Big Twin Cycle Center – Boise, Idaho – Oct. 4, 2010
October 4, 2010
Filed under Power Profiles
BIG TWIN CYCLE CENTER
Big Twin Cycle Center
2816 S. Orchard St.
Boise, Idaho 83705
Fred Wiley and Henry Louie
The dealership, which has been around for decades, has built a business that excels in differentiating itself from its competitors, especially in its parts and service departments. The dealership dates back to 1978, then known as BMW Cycle Center. A year later the owner, Fred Wiley, decided that being an independent BMW and Harley-Davidson aftermarket and repair facility made more sense, says Carl Bookholdt, manager. Through the years, the dealership dropped BMW and later re-established the line. After that, Ducati was added. In the mid-’90s, Henry Louie joined Wiley in the dealership management. He had left a dealership in California and took over responsibilities as Big Twin Cycle Center’s dealer principal. A year later, Triumph was added. With its product lines and strong staff, Big Twin Cycles is looking forward to the end of the challenging economic times and expanding its facility.
“Who isn’t concerned about the economy?” asked Bookholdt. “I know that with 10 percent unemployment, there are still 90 percent employed. But getting that 90 percent confident enough to start spending money is the challenge. In our market, some of the people who lost jobs are working again, but at lower wages. Our housing market has not yet rebounded. I think a lot of people are looking at their overall financial portfolios and feeling a lot less wealthy than they did a few years ago. Having said that, we’re not going to be in this state of recession forever. We also must figure out how to get the attention of the consumers as they move back into the market. Some of us geezers who are running these dealerships grew up in an era when all phones were connected to the wall. Embracing the new trends in communication is not as much the issue as being aware of them and the psychology that is driving consumer preferences in communication choices.”
Some parts and accessories are doing really well for the dealership, says Bookholdt. “We consistently do a good business in tires, apparel and helmets, but most recently we have seen a lot of interest in the Scala Rider intercom systems,” he said.
Customer buying trends
“The recession ran us into the same ditch most other dealers found themselves in a couple of years ago,” said Bookholdt. “The only trend that has been clear is that people are spending less.” Big Twin Cycle Center has been a strong Adventure bike store for awhile. A large reason for that is Idaho has a ton of opportunities for dual sport and adventure riders and the dealership supports that business segment, says Bookholdt. “We are still searching for enough traction to get back on the trail,” he said. “The distribution of our business vis-a-vis market segments has remained steady, just smaller.”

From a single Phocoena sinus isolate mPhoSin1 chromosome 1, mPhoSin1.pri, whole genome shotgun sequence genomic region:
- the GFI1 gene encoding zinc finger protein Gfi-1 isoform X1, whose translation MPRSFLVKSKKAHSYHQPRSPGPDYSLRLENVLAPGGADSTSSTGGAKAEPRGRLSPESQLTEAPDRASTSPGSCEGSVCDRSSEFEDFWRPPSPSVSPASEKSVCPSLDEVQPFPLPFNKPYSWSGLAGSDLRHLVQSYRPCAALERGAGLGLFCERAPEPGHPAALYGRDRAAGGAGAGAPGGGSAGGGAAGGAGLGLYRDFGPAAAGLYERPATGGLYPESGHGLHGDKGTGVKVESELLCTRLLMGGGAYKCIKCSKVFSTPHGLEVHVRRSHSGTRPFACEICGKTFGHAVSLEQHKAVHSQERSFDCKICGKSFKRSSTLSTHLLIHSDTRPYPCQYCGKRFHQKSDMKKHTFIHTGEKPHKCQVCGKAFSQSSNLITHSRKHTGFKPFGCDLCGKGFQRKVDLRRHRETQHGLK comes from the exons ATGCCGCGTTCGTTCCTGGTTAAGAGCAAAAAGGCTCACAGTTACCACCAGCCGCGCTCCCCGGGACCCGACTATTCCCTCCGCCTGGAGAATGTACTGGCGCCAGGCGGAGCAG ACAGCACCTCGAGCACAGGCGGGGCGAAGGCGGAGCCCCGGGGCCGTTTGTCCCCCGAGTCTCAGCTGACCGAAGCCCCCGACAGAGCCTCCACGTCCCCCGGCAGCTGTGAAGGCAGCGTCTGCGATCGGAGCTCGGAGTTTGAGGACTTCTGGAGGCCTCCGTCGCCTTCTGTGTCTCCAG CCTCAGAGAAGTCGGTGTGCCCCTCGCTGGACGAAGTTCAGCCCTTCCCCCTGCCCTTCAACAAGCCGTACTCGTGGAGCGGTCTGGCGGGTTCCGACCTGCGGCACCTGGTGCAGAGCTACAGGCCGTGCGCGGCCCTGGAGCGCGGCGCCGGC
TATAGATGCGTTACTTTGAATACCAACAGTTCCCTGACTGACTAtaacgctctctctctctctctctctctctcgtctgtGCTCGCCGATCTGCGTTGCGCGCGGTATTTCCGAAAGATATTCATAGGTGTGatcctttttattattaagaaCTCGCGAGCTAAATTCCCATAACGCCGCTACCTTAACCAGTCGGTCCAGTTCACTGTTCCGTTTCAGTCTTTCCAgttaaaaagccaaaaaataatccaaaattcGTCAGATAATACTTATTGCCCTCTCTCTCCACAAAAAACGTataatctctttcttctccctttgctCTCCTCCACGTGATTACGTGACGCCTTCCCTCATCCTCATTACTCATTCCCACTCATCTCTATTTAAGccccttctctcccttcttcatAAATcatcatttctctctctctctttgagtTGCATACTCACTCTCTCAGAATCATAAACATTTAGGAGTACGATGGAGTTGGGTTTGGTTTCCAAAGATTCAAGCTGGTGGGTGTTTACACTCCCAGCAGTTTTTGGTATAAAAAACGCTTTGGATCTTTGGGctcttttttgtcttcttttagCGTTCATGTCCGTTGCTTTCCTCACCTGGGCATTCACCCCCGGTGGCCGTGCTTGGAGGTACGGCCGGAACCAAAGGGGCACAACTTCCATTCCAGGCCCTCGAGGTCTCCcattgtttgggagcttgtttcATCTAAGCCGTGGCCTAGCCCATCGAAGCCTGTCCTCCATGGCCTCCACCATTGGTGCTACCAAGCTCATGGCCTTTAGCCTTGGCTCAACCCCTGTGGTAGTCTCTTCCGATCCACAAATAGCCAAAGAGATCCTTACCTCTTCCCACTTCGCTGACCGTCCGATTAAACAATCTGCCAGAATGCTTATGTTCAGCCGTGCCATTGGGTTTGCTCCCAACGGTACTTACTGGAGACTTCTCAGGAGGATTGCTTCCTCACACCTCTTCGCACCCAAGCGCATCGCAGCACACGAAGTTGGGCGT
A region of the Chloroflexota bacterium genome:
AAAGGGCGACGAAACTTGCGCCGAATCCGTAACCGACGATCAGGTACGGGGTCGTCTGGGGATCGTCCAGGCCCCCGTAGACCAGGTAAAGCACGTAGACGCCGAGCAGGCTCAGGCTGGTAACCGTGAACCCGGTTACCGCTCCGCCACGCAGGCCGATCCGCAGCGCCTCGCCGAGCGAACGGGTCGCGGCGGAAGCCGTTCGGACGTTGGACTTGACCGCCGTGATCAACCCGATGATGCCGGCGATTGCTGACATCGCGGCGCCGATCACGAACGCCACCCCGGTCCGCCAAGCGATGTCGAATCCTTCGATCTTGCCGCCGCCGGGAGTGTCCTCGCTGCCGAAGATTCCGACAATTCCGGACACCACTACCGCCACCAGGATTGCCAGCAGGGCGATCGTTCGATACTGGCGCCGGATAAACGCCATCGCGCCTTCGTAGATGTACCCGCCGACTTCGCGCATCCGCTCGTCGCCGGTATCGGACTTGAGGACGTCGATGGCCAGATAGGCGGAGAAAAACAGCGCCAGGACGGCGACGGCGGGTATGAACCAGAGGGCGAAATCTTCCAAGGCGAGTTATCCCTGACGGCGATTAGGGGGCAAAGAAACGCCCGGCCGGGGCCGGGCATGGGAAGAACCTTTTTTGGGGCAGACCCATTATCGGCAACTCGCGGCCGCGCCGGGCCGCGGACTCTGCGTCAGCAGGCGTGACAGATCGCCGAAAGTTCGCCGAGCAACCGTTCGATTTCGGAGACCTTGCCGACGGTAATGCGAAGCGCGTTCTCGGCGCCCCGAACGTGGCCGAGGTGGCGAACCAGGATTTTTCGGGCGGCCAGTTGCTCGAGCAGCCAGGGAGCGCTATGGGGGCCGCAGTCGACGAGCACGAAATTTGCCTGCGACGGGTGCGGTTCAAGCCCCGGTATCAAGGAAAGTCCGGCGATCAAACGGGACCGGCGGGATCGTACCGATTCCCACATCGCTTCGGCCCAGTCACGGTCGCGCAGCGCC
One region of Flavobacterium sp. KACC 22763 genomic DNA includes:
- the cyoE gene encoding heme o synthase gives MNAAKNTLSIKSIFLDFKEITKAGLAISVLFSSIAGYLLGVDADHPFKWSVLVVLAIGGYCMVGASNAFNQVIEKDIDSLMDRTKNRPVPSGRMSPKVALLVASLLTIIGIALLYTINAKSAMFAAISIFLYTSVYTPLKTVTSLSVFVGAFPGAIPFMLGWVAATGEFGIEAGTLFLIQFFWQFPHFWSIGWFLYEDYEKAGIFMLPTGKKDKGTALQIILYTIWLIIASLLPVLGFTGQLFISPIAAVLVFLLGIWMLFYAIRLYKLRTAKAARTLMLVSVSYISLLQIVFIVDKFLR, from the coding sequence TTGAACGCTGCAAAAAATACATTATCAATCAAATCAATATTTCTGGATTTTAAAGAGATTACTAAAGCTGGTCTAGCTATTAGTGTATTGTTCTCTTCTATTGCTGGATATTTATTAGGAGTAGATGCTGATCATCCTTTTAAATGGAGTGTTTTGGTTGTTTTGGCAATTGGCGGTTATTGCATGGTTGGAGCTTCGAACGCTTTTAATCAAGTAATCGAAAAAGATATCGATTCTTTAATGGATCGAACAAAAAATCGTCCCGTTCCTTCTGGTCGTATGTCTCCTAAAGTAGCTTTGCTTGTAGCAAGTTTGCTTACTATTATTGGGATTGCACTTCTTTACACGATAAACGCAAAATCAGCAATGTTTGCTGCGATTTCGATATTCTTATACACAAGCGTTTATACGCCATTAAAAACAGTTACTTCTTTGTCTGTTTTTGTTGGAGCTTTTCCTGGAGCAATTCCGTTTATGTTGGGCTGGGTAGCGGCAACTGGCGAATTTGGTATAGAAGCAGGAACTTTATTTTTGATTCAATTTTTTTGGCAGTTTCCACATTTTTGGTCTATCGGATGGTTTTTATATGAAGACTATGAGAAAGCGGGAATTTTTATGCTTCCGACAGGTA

Parts and service
The dealership thrives on setting itself from other dealerships. While its five technicians play close attention to productivity, efficiency and proficiency, their main focus is on fixing a unit right the first time, says Bookholdt. “With the level of technology in many of the products we sell, diagnostics requires time,” he said. “We are comfortable allowing the techs the time needed to do a proper diagnosis and repair.” Another way in which the dealership sets itself apart is in respect to the older bikes. “We have a great tech who specializes in the classics,” said Bookholdt. “We do anything from basic services to complete frame-off restorations and customization of the older BMWs.” The dealership’s customer service extends to its parts department. Due to the recession, the dealership restructured the department. “It became obvious we had gotten sloppy during the good times, and it was costing us in terms of expensive mistakes, the types of issues that tend to be less obvious when things are going well.” After the realization of the problems, the staff undertook a project of re-engineering the parts department from the ground up. “This meant creating a plan of action, putting personnel in place who understood the overall vision and had the desire and skill set to accomplish our goals. Then eating the elephant one bite at a time,” said Bookholdt. “Although we’ve experienced a touch of indigestion from time to time, we’ve gotten through the main course of pachyderm ala carte. The makeover has turned out well with our gained efficiencies and reliable systems.” With the makeover, the staff has fewer things falling through the cracks and has gained some profitability from greater efficiency. “Now that we have systems that support good inventory control,” said Bookholdt, “we are willing to look at adding to our product lines to broaden our offerings with products that should increase sales.”
Promotional home runs
One of the best ventures the dealership has done to gain awareness and increasing floor traffic is having a tent at the Idaho state fair. “We are in a market of about 500,000 consumers and over 250,000 of them attend the fair,” said Bookholdt. “Our tent is on the main drag close to the main entrance, so we get a steady stream of traffic.” The fair is open for 13 hours for nine days, so the staff has ample opportunity to talk to a lot of consumers. Talking is as far is it goes because the dealership has an agreement with the fair that they won’t retail from the tent. “This creates a very unintimidating atmosphere at the display,” said Bookholdt. “We always get people to visit the store for test rides and to look at other new and used bikes. The cool thing about it is many of these people are new to our business. I prefer promotions that happen at the dealership, but space constraints at our store sometimes force us to rely on outreach to get the exposure we want.” PSB